Not guilty!

After today’s visit to the Yuma Territorial Prison State Historic Park, I’m glad I didn’t have to stay! But this guy–what do you think?

Isn’t that what they all say? This mirror is how the prison got both front and side view in one shot. Pretty ingenious for the late 1800s, I think.

The prison opened in July, 1876 and the first seven prisoners to find a cell were the men who had built the prison. I doubt that they had any part in designing their quarters, though. Who, if they had a choice, would opt for a 9 x 12 cell to share with 5 of their closest friends?

Can you imagine being assigned that top bunk in Yuma summers? And that lovely porcelain clad bucket on the floor? That was their only bathroom facility. Add to that the fact that the men only bathed once a week while doing manual labor outdoors and you can begin to understand that it didn’t smell like roses inside that cell. Yet people on the outside called that prison a “country club” because it had far more amenities than most of the citizens in Yuma experienced–electricity by the 1880s, forced ventilation, a library. Inmates were incarcerated for everything from seduction by promising marriage to murder.

One of the places most of the inmates would have tried to avoid was the Dark Cell, which was built deep into the bank where the only light or ventilation was provided by a vent pipe in the ceiling. Even the women inmates were subject to that cell if they didn’t behave, although they didn’t have to share it with men.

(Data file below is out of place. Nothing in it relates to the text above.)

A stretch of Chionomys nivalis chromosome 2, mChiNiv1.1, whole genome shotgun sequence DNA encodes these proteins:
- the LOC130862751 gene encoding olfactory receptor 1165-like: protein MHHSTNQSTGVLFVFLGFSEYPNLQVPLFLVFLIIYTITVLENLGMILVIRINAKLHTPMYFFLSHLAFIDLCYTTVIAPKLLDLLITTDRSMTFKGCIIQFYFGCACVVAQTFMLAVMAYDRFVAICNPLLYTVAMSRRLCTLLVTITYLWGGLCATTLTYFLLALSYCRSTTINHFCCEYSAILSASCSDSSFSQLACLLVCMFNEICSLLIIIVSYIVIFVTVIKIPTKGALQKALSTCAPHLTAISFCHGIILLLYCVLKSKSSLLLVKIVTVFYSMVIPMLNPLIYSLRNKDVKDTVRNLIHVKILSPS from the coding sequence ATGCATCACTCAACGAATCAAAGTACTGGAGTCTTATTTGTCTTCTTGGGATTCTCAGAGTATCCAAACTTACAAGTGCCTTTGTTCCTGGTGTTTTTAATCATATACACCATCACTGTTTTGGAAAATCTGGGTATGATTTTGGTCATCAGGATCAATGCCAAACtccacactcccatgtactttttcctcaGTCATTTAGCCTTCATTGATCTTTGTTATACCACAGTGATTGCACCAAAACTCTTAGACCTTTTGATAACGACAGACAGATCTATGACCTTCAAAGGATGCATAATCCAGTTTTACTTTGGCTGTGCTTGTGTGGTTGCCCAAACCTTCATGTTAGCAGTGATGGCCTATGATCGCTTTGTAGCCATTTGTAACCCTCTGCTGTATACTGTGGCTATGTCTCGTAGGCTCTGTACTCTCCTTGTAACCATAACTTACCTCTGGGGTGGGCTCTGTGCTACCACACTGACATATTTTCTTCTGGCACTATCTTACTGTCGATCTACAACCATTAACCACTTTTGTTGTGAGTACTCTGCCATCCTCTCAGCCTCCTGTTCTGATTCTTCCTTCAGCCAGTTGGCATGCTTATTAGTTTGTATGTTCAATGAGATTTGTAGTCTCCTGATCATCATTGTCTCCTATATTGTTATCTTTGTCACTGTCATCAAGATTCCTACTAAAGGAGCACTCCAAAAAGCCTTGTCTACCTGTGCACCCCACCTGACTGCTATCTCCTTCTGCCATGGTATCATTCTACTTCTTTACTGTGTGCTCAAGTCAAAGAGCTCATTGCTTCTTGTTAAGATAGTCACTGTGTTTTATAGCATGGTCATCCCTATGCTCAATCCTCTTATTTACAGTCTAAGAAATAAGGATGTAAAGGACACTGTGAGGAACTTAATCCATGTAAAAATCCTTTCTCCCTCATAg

The inmates had little free time, but when they did they were allowed to work on crafts which could be sold. One of the most unexpected was tatting or lacemaking. Since LeRoy’s Aunt Tressie was a tatter, I understand its difficulty and was blown away by the intricacies of the products made by one of the inmates.

When the facility closed in September 1909 due to severe overcrowding, the prison was abandoned, but not for long. When the Yuma Union High School burned, school was held in some of the prison buildings, including the hospital for 4 years. That’s how the school got their mascot, the Criminals.

So far we’ve found a few restaurants we wouldn’t recommend but very few we would. Still checking, though! We’ll keep you updated.


About 2010liberty

Retirement agrees with us! After traveling in our 40' Silver Eagle bus conversion, whose name was Liberty, since 2010, it was time for a change. Now we spend the winter in Yuma, AZ and travel during the spring, summer and fall setting the Pace!
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1 Response to Not guilty!

  1. Peggy Miller says:

    Wow, Anne-this was very interesting. Thank you for sharing the photos/story. Not sure how I’d like to have slept in the very top bunk! Have a great weekend. Peggy

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